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At IEDM in December, Lars Liebmann of TEL presented Design Technology Co-Optimization for 3nm and Beyond. The challenge in designing a modern process is that scaling is no longer based on incremental change purely at the process level. Design Technology Co-Optimization (DTCO) is a way to do technology exploration more holistically. Some process feature can be proposed, and then the impact on cell libraries needs to be considered, and then the impact on placed-and-routed designs needs to be considered. This is obviously more complex and more expensive than just developing a PDK and then letting designers use it pretty much the same way as they used the prior node, especially if everything has to be done by hand.
I have written about DTCO several times since it became the dominant approach to deciding what features should be in the next process node:
DTCO was originally focused on design rule optimization, then it moved up to standard cell logic layout (in particular, reducing the number of metal tracks taken in the vertical dimension), and now encompasses the entire physical design flow since routability also depends critically on process features.
At 3nm, we have reached the end of just pitch scaling FinFETs. One big question is what comes next, such as gate-all-around, CFETs (stacking the N and P transistors), vertical gates, and so on. Another major consideration is buried power rail (BPR), or front-side power delivery, and other options that have a major impact on layout.
Lars pointed out that DTCO is different from design for manufacturability (DFM). It is three to five years out from high-volume manufacturing (HVM) and is used to understand the technology options. This allows the new requirements to be understood and costed, and the advantage in terms of area understood. A good example is buried power rail, putting the power rails into the silicon rather than keeping them in the interconnect. This obviously has major impact on the process itself, and the cost of a wafer, but also makes logic smaller. It is not immediately obvious whether that is a good tradeoff or not, and it is impossible to tell without building cell libraries and placing and routing some designs. DFM, on the other hand, is more like a year before HVM (and going on into the first year or two of the process) to tweak the process, identify yield detractors, and optimize the design.
The traditional (old) way of doing process rollout was to develop a PDK, then ship it to early customers, design the standard cell libraries (and memories), build a place and route flow, and so on. But because of the lead times involved, there was minimal feedback into the process design from the results—once the process was designed it was effectively fixed. But increasingly restrictive rules forced negotiations between the different camps, the process people and the design people. In particular, process features are required to enable a reduction in the number of tracks in the standard cell libraries, since the amount of scaling from just shrinking the process is not enough.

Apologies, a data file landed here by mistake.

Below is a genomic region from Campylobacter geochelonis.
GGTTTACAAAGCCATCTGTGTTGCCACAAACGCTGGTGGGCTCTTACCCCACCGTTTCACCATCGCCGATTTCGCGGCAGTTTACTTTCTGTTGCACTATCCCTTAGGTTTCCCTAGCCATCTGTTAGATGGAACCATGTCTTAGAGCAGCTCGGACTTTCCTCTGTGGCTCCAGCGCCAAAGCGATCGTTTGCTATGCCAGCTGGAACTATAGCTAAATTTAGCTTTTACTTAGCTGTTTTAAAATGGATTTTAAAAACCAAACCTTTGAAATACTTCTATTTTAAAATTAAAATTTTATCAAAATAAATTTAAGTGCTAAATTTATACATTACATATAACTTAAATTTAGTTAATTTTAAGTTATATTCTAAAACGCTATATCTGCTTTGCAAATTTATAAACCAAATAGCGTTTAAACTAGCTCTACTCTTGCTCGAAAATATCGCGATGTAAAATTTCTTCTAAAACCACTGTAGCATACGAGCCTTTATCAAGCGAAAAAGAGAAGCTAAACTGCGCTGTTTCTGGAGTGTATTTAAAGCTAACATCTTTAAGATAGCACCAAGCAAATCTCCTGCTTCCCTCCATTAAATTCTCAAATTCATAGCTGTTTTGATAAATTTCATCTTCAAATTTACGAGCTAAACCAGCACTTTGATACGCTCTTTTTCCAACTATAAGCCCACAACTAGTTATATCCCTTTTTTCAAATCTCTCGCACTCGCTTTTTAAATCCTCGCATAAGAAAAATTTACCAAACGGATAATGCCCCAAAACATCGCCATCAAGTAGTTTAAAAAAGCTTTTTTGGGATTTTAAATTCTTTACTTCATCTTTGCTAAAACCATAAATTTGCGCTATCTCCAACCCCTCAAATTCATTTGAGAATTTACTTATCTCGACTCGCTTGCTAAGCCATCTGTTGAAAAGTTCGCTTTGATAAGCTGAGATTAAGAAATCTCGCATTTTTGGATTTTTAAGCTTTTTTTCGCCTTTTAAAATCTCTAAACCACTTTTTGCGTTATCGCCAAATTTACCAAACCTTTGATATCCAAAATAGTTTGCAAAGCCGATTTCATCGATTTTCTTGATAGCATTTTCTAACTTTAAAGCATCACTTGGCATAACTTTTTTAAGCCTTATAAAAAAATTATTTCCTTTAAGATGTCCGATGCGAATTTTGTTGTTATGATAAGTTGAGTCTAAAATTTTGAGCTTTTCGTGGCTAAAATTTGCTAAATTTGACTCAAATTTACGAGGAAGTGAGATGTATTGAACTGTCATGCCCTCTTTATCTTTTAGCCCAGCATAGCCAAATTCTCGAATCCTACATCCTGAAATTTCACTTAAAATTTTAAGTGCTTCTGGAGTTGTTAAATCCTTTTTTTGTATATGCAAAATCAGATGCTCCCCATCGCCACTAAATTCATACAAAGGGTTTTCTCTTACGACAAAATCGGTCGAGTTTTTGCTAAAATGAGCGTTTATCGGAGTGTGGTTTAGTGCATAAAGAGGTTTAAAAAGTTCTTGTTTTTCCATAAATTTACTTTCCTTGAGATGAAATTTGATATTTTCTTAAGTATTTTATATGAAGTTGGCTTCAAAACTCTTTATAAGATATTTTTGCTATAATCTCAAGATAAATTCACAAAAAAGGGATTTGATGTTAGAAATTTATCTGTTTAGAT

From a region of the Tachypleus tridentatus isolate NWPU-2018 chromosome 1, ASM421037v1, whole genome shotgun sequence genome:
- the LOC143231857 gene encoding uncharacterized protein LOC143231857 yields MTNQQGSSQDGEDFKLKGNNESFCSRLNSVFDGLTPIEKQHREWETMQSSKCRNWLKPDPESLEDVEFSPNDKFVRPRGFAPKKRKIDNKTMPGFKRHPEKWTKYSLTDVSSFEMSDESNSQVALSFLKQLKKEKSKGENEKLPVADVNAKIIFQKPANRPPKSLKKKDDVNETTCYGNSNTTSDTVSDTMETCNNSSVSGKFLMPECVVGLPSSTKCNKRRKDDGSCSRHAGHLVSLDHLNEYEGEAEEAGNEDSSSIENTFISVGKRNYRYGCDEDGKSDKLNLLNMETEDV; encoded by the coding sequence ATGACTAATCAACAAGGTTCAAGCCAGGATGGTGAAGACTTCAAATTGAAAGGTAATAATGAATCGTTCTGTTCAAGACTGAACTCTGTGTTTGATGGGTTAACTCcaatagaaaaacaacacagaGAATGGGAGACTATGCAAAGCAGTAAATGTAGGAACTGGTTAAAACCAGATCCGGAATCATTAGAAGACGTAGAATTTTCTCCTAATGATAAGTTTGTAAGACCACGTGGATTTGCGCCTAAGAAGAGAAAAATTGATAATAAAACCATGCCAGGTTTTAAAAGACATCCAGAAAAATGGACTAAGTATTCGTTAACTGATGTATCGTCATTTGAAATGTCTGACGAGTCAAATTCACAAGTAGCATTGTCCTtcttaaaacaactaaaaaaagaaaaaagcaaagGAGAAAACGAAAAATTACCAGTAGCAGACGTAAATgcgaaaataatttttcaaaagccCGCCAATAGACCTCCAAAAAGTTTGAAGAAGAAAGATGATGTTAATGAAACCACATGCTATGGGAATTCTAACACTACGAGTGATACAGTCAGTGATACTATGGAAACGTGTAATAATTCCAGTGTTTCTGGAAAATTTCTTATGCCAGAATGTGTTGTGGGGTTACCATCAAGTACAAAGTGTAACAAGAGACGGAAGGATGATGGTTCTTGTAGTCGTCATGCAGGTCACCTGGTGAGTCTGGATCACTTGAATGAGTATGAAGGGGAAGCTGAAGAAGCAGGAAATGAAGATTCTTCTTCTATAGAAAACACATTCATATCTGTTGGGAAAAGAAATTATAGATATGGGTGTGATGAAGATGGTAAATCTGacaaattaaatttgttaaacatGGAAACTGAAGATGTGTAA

One side-effect of cell scaling is an increase in router congestion. In fact, Lars found that at 7nm the "7.5T library was so congested that the routed image is larger than 9T". This caused a shift in the way DTCO was used since you can't just trust guidelines for cell optimization, you have to actually do the experiments. However, you can't realistically replicate the entire product design for each potential process feature. There needs to be a streamlined technology prototyping that is more automated and iterative, as in the diagram below:
This then allows a series of different libraries to be created and experimented with, getting to a first estimate of a technology's scaling benefit and arriving at a go/no-go decision. Another feature of advanced nodes is that they may need to use higher conductivity metals such as cobalt or ruthenium, which have different costs. It is necessary to get down to this level of detail to see the true tradeoffs.
All these device options such as CFET, or GAA, or BPR, have a major impact on cell design and routability. Lars' final message was that devices by themselves do not guarantee better scaling, power, performance, and cost. They need to be evaluated in the context of standard cells. But even that is not enough, the standard cells need to be evaluated in the context of place and route. This is all too expensive to do for all the choices manually. An efficient pathfinding platform that automates much of the procedure is required.
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